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Article
Publication date: 16 July 2019

Dimitra Papadimitriou, Kyriaki Kaplanidou, Kostas Alexandris and Nikos Theodorakis

The purpose of this paper is to test the psychometric properties of the Team Brand Personality Scale by Blank et al. (2013, 2018) in the context of the professional…

Abstract

Purpose

The purpose of this paper is to test the psychometric properties of the Team Brand Personality Scale by Blank et al. (2013, 2018) in the context of the professional football clubs in Greece, based on the perceptions of fans for their own team and the rival team. The brand personality team scores of the fans are also used to create a league map presenting the brand personality of the different teams of the Greek football Super League.

Design/methodology/approach

Following a quantitative research design, 724 Greek football fans completed an electronic questionnaire assessing demographics, brand personality, team identification, sport involvement, attitudinal loyalty and game attractiveness.

Findings

The results partially confirmed the psychometric properties of the brand personality scale and suggested that the notion of brand personality influences positively the attitudinal loyalty and game attractiveness of the fans. Based on the results, the personality structure for the football league was also created and discussed.

Research limitations/implications

This study was set to focus only on the brand personality perceptions of the highly identified fans of football teams, known in the literature as realized brand personality. However, a thorough understanding of the particular concept requires also the perspective of sport marketers who may perceive the brand personality in a different manner (i.e. intended brand personality), so as to build a holistic picture of brand personality of football teams.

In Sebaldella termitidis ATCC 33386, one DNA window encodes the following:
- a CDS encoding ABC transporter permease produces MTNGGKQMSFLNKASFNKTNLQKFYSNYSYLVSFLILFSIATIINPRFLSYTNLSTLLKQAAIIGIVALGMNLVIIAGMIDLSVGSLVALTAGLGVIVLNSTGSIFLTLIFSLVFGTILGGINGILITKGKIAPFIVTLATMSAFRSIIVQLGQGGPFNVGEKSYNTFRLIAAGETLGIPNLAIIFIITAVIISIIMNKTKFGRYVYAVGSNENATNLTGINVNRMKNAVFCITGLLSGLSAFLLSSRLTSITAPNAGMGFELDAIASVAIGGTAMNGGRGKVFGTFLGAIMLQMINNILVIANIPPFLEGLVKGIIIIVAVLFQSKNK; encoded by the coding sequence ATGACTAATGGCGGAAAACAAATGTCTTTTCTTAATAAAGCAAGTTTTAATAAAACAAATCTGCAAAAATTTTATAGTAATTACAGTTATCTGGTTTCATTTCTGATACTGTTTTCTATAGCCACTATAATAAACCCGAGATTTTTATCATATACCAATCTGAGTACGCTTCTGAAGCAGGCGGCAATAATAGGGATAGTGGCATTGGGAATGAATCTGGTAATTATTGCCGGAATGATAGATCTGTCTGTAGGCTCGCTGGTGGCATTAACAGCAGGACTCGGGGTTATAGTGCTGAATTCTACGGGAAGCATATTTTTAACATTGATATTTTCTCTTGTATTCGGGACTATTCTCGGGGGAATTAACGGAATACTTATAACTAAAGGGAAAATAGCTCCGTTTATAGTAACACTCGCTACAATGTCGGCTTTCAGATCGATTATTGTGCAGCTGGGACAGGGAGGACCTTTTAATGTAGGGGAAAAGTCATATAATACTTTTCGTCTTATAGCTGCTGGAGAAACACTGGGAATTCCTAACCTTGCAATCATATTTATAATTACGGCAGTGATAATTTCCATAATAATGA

Practical implications

This research confirms that football teams have already projected a unique personality among their highly identified fans which can be used by marketing practitioners while designing integrated communication strategies.

Originality/value

This paper contributes to the broad brand personality literature by replicating Blank’s et al.’s sport team personality scale to the Greek context and the league level, involving both supporting fans and rivals.

Details

Sport, Business and Management: An International Journal, vol. 9 no. 5
Type: Research Article
ISSN: 2042-678X

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Article
Publication date: 11 November 2014

Elizabeth Thomson and Russell Williams

– The purpose of this paper is to explore children’s relationships with football teams and players and the influences on these.

Abstract

Purpose

The purpose of this paper is to explore children’s relationships with football teams and players and the influences on these.

Design/methodology/approach

A child-centric (Banister and Booth, 2005) inductive qualitative approach was utilised to capture children’s voices. The children were asked to take photographs around the theme of “football in my life” and these served as interview prompts when talking to friendship pairs.

Findings

Football played a central role in children’s lives in terms of interest, activity and consumption. The children articulated a portfolio of team (club) and player connections of varying strength. This contrasts with the existing adult fandom literature which focuses on individuals supporting a single team. Another strong theme emerging from the data was the children’s market-centred relationships with football clubs. Children’s connections were shaped by a complex web of influences including family and family history, friends, media and geography.

Research limitations/implications

Existing fan literature has an adult focus which does not appear to fully explain the child fan. This research provides impetus for developing new theory that better captures child fandom. The findings reinforce the idea that football plays an important part in children’s lives and in doing so they establish their own meanings. The findings presented in this paper provide important insights into the lives of children that could be reflected on in the design of policy across a number of areas including education.

Originality/value

This paper presents the first child-centred football fan study.

Details

Young Consumers, vol. 15 no. 4
Type: Research Article
ISSN: 1747-3616

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Article
Publication date: 26 June 2019

Peter Omondi-Ochieng